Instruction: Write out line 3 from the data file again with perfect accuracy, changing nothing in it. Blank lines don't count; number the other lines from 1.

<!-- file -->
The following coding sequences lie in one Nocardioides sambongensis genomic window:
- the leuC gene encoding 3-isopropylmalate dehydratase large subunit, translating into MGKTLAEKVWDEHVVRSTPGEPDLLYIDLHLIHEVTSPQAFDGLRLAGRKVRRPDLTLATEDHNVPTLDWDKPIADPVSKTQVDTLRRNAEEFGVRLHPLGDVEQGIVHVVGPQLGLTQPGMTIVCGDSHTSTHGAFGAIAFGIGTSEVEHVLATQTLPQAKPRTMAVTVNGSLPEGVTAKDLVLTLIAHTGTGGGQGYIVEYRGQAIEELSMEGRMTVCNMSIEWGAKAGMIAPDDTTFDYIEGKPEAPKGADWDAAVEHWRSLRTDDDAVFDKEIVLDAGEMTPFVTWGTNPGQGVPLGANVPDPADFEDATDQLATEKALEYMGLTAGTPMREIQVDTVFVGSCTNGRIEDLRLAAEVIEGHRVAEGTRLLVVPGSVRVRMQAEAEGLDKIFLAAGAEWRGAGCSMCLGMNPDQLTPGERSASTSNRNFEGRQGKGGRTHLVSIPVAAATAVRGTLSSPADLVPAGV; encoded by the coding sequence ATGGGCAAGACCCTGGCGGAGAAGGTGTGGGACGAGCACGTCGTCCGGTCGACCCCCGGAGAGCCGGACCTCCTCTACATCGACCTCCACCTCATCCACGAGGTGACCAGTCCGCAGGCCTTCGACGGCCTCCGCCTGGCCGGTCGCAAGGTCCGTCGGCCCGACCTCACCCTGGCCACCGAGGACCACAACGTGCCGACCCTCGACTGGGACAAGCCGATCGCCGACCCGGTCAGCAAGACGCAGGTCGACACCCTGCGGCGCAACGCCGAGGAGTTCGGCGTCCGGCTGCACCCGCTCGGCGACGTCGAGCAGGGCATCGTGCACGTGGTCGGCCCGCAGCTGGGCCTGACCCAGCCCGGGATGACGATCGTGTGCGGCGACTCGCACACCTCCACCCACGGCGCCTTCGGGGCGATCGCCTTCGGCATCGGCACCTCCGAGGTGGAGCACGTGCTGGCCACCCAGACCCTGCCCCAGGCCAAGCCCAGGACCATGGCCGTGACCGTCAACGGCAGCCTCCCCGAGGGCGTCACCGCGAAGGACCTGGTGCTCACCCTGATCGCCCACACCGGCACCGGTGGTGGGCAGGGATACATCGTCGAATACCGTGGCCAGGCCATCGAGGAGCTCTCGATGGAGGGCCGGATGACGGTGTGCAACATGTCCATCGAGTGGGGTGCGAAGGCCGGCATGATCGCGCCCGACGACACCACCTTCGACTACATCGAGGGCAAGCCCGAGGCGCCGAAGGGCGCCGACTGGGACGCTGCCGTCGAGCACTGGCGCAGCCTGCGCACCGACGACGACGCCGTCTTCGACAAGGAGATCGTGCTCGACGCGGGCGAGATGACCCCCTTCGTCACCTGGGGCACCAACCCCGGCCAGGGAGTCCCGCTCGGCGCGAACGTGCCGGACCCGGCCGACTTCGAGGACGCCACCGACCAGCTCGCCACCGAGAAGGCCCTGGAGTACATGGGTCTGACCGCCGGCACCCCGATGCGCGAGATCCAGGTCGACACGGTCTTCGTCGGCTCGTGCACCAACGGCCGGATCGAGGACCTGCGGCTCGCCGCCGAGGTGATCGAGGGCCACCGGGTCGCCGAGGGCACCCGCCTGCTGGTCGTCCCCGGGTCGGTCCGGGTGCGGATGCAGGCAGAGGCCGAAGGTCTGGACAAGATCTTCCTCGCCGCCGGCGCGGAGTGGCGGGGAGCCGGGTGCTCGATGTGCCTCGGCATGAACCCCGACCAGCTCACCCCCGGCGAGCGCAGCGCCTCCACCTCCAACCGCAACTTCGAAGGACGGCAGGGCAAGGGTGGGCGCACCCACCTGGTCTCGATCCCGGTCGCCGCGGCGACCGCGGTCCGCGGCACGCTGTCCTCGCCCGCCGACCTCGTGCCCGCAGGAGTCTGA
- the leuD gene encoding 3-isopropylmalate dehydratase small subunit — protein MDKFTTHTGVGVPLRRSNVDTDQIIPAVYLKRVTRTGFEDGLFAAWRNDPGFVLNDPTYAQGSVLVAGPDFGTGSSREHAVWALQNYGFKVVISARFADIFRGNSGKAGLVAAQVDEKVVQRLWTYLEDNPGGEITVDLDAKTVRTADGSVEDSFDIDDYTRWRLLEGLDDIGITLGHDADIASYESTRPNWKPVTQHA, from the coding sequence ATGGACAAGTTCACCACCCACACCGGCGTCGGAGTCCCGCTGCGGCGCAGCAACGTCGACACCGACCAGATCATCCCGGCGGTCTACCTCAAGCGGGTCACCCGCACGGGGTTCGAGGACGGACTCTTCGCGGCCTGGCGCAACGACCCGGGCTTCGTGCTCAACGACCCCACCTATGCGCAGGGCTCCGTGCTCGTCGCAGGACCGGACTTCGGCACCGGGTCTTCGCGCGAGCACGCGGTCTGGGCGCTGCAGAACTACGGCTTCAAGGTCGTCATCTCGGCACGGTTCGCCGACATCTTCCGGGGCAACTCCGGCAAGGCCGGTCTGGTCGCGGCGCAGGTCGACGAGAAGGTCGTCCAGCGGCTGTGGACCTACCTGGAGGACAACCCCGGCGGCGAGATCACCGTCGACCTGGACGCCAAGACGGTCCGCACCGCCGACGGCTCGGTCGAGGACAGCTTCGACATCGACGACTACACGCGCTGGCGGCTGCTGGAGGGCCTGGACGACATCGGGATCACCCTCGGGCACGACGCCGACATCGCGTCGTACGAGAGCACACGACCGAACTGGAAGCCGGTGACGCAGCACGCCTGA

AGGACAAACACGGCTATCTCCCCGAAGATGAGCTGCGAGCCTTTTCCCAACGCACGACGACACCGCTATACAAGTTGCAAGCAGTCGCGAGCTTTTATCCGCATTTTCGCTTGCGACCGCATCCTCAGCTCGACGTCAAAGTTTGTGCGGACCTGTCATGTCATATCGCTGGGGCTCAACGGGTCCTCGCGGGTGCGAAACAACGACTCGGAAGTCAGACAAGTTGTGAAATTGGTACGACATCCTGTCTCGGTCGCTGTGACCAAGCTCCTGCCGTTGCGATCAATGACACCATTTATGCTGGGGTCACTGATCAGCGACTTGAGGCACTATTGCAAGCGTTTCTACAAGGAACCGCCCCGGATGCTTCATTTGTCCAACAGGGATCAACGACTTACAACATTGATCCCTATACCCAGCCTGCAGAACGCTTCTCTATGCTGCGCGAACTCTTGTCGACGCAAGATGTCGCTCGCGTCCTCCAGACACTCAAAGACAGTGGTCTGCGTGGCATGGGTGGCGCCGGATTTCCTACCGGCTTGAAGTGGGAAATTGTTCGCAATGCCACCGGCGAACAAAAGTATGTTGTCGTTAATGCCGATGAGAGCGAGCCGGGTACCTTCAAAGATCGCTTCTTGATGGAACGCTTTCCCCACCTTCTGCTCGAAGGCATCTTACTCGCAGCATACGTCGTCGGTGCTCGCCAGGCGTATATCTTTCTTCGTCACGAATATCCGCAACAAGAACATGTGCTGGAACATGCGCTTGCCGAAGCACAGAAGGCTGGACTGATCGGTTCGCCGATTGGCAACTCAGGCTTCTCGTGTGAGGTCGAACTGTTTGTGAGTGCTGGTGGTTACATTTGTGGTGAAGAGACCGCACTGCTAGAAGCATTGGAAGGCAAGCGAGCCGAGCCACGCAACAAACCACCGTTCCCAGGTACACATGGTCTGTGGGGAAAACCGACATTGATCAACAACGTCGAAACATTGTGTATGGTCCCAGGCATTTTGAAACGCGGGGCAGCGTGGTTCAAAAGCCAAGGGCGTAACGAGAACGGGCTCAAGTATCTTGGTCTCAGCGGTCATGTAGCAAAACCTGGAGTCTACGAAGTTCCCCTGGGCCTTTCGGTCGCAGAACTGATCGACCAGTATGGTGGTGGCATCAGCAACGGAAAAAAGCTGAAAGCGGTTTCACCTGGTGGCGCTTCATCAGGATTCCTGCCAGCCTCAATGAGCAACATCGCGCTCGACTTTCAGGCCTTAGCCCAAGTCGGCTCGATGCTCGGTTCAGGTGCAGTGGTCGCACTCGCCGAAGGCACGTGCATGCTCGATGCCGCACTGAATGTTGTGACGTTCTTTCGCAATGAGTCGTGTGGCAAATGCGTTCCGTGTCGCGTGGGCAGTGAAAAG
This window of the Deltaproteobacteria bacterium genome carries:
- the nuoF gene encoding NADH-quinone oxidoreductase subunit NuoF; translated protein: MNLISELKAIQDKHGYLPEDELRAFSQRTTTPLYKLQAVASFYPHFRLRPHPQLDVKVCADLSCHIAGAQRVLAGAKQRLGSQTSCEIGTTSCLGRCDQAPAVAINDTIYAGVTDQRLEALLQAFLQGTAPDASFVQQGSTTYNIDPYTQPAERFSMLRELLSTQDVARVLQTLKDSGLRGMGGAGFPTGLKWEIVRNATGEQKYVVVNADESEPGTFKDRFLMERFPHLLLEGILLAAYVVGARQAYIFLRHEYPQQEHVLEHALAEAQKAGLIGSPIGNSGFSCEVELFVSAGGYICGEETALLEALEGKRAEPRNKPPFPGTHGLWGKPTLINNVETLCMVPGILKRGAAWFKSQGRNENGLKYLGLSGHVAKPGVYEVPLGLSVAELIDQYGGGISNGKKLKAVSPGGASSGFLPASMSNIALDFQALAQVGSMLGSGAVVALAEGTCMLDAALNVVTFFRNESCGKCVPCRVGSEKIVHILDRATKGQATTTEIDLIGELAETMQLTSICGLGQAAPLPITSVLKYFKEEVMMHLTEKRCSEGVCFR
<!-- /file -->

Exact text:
- the leuD gene encoding 3-isopropylmalate dehydratase small subunit — protein MDKFTTHTGVGVPLRRSNVDTDQIIPAVYLKRVTRTGFEDGLFAAWRNDPGFVLNDPTYAQGSVLVAGPDFGTGSSREHAVWALQNYGFKVVISARFADIFRGNSGKAGLVAAQVDEKVVQRLWTYLEDNPGGEITVDLDAKTVRTADGSVEDSFDIDDYTRWRLLEGLDDIGITLGHDADIASYESTRPNWKPVTQHA, from the coding sequence ATGGACAAGTTCACCACCCACACCGGCGTCGGAGTCCCGCTGCGGCGCAGCAACGTCGACACCGACCAGATCATCCCGGCGGTCTACCTCAAGCGGGTCACCCGCACGGGGTTCGAGGACGGACTCTTCGCGGCCTGGCGCAACGACCCGGGCTTCGTGCTCAACGACCCCACCTATGCGCAGGGCTCCGTGCTCGTCGCAGGACCGGACTTCGGCACCGGGTCTTCGCGCGAGCACGCGGTCTGGGCGCTGCAGAACTACGGCTTCAAGGTCGTCATCTCGGCACGGTTCGCCGACATCTTCCGGGGCAACTCCGGCAAGGCCGGTCTGGTCGCGGCGCAGGTCGACGAGAAGGTCGTCCAGCGGCTGTGGACCTACCTGGAGGACAACCCCGGCGGCGAGATCACCGTCGACCTGGACGCCAAGACGGTCCGCACCGCCGACGGCTCGGTCGAGGACAGCTTCGACATCGACGACTACACGCGCTGGCGGCTGCTGGAGGGCCTGGACGACATCGGGATCACCCTCGGGCACGACGCCGACATCGCGTCGTACGAGAGCACACGACCGAACTGGAAGCCGGTGACGCAGCACGCCTGA